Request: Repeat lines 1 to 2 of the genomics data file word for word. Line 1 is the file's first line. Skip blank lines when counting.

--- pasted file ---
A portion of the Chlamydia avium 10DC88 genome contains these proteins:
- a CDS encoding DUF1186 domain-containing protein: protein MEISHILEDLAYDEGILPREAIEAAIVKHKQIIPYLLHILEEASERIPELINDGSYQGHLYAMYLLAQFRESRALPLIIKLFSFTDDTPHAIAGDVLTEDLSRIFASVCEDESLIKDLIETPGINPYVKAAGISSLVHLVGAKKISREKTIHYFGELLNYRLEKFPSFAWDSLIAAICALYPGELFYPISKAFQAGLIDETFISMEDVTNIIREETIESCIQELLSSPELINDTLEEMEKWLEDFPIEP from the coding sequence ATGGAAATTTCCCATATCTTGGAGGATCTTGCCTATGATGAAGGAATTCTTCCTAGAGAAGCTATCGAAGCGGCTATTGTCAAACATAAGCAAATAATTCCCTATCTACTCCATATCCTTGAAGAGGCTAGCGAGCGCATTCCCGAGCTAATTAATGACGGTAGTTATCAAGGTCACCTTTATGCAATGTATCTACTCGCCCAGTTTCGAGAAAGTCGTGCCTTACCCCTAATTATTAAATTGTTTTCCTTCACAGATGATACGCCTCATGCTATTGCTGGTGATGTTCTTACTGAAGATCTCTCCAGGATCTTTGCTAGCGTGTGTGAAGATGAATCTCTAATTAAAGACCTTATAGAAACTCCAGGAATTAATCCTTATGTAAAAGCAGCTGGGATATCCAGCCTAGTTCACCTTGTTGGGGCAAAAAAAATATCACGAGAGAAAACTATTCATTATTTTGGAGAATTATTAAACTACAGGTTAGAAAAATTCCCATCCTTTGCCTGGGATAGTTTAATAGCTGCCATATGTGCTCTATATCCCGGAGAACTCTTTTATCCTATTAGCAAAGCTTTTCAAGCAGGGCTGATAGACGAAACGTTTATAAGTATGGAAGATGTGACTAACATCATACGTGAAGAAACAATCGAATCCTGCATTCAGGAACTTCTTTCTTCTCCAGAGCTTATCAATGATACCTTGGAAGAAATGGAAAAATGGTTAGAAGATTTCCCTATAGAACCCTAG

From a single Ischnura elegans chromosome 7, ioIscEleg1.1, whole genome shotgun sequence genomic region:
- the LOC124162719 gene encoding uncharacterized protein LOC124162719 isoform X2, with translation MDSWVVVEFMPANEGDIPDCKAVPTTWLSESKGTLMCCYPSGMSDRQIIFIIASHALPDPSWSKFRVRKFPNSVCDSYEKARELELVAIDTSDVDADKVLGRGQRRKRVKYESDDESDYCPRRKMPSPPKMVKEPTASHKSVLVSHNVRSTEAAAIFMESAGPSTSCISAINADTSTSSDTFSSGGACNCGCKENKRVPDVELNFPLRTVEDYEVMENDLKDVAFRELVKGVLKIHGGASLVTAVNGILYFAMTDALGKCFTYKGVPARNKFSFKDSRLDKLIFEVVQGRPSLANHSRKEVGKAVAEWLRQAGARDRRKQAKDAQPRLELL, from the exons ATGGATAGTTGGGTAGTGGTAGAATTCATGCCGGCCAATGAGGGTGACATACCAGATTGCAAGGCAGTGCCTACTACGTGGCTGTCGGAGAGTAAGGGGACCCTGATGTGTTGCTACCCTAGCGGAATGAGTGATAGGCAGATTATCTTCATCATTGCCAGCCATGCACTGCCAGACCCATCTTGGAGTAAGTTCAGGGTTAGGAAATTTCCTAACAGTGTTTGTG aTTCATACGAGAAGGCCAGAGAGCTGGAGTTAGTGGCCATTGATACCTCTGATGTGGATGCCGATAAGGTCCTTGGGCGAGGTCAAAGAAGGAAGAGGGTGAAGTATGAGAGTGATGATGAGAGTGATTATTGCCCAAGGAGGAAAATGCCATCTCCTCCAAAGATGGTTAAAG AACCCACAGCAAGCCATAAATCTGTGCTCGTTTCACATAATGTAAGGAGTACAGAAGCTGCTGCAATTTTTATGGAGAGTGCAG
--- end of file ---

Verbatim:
A portion of the Chlamydia avium 10DC88 genome contains these proteins:
- a CDS encoding DUF1186 domain-containing protein: protein MEISHILEDLAYDEGILPREAIEAAIVKHKQIIPYLLHILEEASERIPELINDGSYQGHLYAMYLLAQFRESRALPLIIKLFSFTDDTPHAIAGDVLTEDLSRIFASVCEDESLIKDLIETPGINPYVKAAGISSLVHLVGAKKISREKTIHYFGELLNYRLEKFPSFAWDSLIAAICALYPGELFYPISKAFQAGLIDETFISMEDVTNIIREETIESCIQELLSSPELINDTLEEMEKWLEDFPIEP from the coding sequence ATGGAAATTTCCCATATCTTGGAGGATCTTGCCTATGATGAAGGAATTCTTCCTAGAGAAGCTATCGAAGCGGCTATTGTCAAACATAAGCAAATAATTCCCTATCTACTCCATATCCTTGAAGAGGCTAGCGAGCGCATTCCCGAGCTAATTAATGACGGTAGTTATCAAGGTCACCTTTATGCAATGTATCTACTCGCCCAGTTTCGAGAAAGTCGTGCCTTACCCCTAATTATTAAATTGTTTTCCTTCACAGATGATACGCCTCATGCTATTGCTGGTGATGTTCTTACTGAAGATCTCTCCAGGATCTTTGCTAGCGTGTGTGAAGATGAATCTCTAATTAAAGACCTTATAGAAACTCCAGGAATTAATCCTTATGTAAAAGCAGCTGGGATATCCAGCCTAGTTCACCTTGTTGGGGCAAAAAAAATATCACGAGAGAAAACTATTCATTATTTTGGAGAATTATTAAACTACAGGTTAGAAAAATTCCCATCCTTTGCCTGGGATAGTTTAATAGCTGCCATATGTGCTCTATATCCCGGAGAACTCTTTTATCCTATTAGCAAAGCTTTTCAAGCAGGGCTGATAGACGAAACGTTTATAAGTATGGAAGATGTGACTAACATCATACGTGAAGAAACAATCGAATCCTGCATTCAGGAACTTCTTTCTTCTCCAGAGCTTATCAATGATACCTTGGAAGAAATGGAAAAATGGTTAGAAGATTTCCCTATAGAACCCTAG